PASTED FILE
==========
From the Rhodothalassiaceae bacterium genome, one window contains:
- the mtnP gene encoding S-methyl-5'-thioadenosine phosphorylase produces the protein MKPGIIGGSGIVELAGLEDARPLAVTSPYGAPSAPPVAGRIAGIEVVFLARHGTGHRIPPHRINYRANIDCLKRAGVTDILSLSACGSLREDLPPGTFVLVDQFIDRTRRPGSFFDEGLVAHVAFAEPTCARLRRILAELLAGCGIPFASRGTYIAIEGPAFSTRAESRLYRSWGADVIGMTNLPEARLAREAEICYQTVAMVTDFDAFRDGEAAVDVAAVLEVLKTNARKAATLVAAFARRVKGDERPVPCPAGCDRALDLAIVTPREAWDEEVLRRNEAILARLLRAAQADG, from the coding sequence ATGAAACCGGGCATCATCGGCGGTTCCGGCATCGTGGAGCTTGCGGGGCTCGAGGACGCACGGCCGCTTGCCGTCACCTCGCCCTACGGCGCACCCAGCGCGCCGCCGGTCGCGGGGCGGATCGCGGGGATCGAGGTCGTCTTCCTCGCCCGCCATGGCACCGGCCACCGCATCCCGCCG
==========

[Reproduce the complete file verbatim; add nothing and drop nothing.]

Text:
From the Rhodothalassiaceae bacterium genome, one window contains:
- the mtnP gene encoding S-methyl-5'-thioadenosine phosphorylase produces the protein MKPGIIGGSGIVELAGLEDARPLAVTSPYGAPSAPPVAGRIAGIEVVFLARHGTGHRIPPHRINYRANIDCLKRAGVTDILSLSACGSLREDLPPGTFVLVDQFIDRTRRPGSFFDEGLVAHVAFAEPTCARLRRILAELLAGCGIPFASRGTYIAIEGPAFSTRAESRLYRSWGADVIGMTNLPEARLAREAEICYQTVAMVTDFDAFRDGEAAVDVAAVLEVLKTNARKAATLVAAFARRVKGDERPVPCPAGCDRALDLAIVTPREAWDEEVLRRNEAILARLLRAAQADG, from the coding sequence ATGAAACCGGGCATCATCGGCGGTTCCGGCATCGTGGAGCTTGCGGGGCTCGAGGACGCACGGCCGCTTGCCGTCACCTCGCCCTACGGCGCACCCAGCGCGCCGCCGGTCGCGGGGCGGATCGCGGGGATCGAGGTCGTCTTCCTCGCCCGCCATGGCACCGGCCACCGCATCCCGCCG